Part Five of a Six-Part Essay on Photography
I personally believe that the gallery‘s role in society is to give the society access to arts. The arts here could be in the form of paintings, sculptures, installations or photographs. It is a form of response(s) from the artists to what happens in society by reading and interpreting the situation. The artwork could stand as a depiction of reality or it could act as a response to criticize the reality. As the role of the gallery is to provide that particular access, it automatically puts itself in the role of educating the society as well.
A gallery provides information not only from the local perspective but also the international perspective as well. Ideally, every gallery should have a curator. The curator would have a double role; for the gallery he/she would act as a gatekeeper, to seek and curate which artworks are relevant to be exhibited to the public and for the society, the curator acts as an agent of change where he/she would try to give place for new opinions constructed by the artists that he/she had selected from the society. The one that should be highlighted here is that the galleries, the curators and the artists are all part of one environment and society on the other end. It should be made into an understanding that even though one could exist without the others but that particular act would only akin to self-gratification. In other words, the gallery, artists and curators have created a response from what happened in the society and society needs to correspond back to their works.
Photography, at first, was never considered as a form of art because it is viewed as the replication of reality. However, as it developed, the resistance of photography as an art form receded and nowadays it enjoys a cozy position in between the work of documentation and art. If we talk about the history of the photographic gallery, there was one prominent curator who always tried to push the boundaries. At a time when black and white photography was the norm, the gallery that he curated made the most significant statement: that they should have a one-man show on colour photography. The curator’s name is John Szarkowski and the gallery that he curated is the Museum of the Modern Art in New York. The works of William Eggleston at that time was definitely a ground-breaking statement where it marked the acceptance of color photography by a very prominent institution.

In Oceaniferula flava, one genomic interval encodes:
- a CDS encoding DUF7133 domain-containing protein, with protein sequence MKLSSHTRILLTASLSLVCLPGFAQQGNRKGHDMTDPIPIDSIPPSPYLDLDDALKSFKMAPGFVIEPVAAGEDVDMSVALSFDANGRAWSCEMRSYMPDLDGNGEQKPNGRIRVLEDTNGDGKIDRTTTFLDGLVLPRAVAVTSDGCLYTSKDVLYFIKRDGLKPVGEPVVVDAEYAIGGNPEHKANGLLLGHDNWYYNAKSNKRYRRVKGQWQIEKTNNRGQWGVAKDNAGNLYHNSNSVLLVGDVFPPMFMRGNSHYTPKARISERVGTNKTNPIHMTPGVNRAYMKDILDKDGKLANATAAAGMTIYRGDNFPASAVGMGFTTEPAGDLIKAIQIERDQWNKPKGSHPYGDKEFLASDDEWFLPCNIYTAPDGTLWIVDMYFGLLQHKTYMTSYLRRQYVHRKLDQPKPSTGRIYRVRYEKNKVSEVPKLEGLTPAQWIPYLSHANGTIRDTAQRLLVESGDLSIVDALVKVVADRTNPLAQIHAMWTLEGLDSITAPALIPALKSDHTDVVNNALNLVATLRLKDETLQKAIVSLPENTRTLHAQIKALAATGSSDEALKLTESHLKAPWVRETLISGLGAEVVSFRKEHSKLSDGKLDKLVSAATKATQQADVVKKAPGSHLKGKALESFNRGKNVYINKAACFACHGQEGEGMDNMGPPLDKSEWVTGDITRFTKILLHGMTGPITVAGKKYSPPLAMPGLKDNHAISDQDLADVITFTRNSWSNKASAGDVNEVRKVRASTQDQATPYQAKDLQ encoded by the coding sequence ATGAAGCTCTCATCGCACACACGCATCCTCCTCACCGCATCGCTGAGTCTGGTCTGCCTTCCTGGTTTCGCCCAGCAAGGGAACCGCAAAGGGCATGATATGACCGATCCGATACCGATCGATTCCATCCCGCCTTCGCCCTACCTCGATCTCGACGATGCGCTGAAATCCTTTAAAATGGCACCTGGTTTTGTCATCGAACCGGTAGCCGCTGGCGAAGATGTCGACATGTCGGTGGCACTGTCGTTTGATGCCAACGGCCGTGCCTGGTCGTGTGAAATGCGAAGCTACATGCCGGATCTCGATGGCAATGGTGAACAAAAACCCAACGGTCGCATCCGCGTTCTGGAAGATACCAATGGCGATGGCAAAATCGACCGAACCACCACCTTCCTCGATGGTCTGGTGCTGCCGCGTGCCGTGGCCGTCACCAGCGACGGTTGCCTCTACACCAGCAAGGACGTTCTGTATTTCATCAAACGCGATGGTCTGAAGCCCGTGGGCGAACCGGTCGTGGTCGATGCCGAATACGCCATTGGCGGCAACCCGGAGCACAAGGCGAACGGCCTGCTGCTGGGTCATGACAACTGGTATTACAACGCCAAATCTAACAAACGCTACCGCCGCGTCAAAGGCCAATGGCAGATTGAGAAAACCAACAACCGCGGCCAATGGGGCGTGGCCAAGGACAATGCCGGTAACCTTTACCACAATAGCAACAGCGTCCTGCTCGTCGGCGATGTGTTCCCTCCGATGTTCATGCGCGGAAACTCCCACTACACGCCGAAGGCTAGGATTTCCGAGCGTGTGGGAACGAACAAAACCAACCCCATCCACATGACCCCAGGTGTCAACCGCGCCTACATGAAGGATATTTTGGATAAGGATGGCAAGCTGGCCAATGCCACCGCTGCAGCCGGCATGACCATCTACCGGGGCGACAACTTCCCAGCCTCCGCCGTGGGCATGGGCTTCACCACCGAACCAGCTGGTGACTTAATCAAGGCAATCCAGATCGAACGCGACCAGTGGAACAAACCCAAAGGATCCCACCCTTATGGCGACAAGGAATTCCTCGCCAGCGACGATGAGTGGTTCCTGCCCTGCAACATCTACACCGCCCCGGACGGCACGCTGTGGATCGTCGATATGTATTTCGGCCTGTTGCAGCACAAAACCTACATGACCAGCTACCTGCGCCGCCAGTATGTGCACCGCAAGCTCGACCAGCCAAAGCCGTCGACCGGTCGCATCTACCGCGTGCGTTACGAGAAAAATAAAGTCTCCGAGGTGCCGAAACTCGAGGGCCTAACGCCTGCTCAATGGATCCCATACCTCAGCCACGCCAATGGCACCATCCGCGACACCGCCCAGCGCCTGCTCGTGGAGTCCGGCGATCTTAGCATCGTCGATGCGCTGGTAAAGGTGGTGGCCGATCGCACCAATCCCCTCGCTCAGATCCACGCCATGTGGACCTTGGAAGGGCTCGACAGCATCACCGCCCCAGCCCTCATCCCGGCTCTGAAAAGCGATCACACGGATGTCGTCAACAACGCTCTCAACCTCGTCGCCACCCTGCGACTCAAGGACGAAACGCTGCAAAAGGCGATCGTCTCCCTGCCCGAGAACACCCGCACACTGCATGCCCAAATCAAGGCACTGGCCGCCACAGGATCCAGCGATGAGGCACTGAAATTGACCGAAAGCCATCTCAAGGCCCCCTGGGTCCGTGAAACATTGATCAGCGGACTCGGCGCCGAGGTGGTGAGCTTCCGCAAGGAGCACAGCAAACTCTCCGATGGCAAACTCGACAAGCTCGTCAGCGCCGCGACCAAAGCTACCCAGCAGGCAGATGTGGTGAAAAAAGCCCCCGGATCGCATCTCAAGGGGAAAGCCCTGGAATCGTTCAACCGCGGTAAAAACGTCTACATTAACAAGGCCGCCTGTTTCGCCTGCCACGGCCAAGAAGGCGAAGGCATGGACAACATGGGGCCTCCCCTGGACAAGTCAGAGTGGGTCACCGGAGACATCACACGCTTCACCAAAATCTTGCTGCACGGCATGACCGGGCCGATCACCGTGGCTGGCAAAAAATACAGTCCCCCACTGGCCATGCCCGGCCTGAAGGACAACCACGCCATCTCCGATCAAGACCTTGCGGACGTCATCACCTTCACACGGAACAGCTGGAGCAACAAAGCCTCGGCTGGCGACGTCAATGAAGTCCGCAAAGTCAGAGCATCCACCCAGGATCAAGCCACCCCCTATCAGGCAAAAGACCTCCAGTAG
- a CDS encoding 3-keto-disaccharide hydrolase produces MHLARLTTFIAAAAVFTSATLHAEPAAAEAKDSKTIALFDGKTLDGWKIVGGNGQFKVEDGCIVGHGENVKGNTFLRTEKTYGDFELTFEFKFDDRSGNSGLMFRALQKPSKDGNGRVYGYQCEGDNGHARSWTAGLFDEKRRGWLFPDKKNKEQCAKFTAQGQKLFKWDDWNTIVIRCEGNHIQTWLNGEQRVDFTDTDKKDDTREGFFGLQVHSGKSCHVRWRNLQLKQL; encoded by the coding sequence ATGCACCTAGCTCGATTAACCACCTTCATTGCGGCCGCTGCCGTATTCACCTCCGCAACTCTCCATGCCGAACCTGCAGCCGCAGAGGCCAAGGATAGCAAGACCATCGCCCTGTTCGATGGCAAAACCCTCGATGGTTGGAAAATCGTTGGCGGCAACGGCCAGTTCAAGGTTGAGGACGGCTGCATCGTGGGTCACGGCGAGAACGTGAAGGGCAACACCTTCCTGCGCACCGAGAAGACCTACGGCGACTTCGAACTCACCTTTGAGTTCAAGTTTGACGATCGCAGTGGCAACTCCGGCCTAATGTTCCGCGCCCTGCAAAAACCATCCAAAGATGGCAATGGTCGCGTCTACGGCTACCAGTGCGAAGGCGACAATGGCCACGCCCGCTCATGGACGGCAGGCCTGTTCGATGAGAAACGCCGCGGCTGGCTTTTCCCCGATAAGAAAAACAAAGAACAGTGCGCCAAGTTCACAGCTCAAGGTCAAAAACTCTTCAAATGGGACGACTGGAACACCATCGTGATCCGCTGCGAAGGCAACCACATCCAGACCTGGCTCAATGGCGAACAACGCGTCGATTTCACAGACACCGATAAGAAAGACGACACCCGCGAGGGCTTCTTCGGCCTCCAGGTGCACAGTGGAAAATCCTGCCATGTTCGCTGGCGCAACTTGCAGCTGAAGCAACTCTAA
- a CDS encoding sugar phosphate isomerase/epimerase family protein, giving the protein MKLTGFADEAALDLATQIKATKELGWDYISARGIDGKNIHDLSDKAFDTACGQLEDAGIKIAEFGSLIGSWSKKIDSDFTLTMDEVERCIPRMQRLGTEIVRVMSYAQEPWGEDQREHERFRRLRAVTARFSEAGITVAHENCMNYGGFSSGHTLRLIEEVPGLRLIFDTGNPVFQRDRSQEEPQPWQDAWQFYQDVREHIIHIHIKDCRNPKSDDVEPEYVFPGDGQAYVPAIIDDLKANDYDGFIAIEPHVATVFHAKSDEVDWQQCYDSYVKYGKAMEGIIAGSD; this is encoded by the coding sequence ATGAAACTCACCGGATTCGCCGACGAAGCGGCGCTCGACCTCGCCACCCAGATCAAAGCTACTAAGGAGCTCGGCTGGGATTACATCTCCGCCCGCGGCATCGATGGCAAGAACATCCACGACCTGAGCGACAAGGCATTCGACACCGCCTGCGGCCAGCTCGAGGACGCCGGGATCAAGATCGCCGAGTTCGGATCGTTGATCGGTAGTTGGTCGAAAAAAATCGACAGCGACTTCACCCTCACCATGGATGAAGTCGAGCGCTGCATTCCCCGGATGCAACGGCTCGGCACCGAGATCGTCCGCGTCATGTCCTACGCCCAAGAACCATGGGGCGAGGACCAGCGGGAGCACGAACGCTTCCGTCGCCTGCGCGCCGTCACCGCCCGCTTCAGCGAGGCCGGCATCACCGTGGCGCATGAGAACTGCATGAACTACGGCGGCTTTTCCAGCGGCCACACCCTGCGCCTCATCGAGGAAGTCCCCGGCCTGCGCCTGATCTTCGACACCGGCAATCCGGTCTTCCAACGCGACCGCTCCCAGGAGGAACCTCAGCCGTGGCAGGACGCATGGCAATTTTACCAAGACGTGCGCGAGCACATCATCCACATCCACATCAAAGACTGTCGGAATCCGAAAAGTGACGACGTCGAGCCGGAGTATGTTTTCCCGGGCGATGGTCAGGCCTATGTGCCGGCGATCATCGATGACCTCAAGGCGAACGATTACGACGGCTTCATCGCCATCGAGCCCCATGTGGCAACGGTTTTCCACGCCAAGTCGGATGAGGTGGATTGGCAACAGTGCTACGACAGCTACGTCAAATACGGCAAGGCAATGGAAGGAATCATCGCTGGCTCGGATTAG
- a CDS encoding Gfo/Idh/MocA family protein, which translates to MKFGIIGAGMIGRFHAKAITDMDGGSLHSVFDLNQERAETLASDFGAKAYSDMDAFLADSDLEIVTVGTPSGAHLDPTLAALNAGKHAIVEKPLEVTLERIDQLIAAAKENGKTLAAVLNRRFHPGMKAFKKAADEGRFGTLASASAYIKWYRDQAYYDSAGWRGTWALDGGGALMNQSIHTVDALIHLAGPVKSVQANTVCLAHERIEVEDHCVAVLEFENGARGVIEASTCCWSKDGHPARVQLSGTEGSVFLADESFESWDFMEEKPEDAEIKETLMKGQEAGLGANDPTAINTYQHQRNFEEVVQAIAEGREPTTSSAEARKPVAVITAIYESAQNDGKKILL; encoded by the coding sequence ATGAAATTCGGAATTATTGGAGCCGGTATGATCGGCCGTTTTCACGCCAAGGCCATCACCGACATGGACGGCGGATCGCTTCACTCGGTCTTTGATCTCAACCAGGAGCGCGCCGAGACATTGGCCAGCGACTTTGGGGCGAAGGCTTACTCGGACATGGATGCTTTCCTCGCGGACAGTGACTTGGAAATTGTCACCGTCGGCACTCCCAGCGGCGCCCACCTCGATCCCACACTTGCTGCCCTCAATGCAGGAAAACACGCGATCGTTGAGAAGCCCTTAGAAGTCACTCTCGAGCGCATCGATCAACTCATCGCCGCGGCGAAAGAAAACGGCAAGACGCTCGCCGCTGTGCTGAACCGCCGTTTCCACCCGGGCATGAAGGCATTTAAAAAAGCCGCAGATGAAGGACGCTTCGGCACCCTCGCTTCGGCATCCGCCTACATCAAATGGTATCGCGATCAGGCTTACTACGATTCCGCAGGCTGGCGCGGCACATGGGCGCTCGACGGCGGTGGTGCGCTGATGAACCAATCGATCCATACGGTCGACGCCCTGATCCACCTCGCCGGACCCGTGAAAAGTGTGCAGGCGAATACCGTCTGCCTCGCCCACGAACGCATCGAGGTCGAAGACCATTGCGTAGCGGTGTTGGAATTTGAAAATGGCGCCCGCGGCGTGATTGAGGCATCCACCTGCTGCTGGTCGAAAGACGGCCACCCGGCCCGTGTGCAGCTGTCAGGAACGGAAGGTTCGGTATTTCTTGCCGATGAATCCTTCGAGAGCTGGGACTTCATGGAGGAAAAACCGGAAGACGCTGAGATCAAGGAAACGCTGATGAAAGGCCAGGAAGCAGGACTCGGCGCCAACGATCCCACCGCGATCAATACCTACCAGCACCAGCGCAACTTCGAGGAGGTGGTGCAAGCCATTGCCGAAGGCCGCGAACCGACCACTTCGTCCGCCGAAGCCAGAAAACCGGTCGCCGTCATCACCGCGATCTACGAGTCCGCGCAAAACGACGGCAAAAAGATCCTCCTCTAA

In Indonesia, has the gallery achieved is purposes? The last exhibition held in Antara Photojournalistic Gallery (GFJA) featured the personal project of Dinda Jou Ismail, which showed the photographs taken from her Instagram. There is only a relatively calm sentiment during and after the exhibition. Prior to the exhibition, I’ve had a discussion with fellow senior colleagues and they still couldn’t comprehend the particular reason why another friend of mine would choose to use a mobile phone camera to pursue a photography project. At that time I felt that the sentiment echoed by these colleagues would be accepted if not agreed by GFJA, due to the fact that Oscar Motuloh, the curator of the gallery is from the same generation as my colleagues. The exhibitions of Dinda Jou Ismail, of course proved otherwise.
What can we tell from that story? No self-gratification had been conducted. GFJA had provided the public all the necessary elements; there were the artist talks, the exhibition which opens to public and there is a book being published in which that it all stands as the depiction of reality, but has the society become aware of the statement that GFJA had made – that the works based on mobile photography was worthy as other journalistic works that has been hung on the walls of the gallery? Clearly there is a missing link between the gallery and the society, and looking back to my earlier statement, can we still say that the gallery had educated the society properly?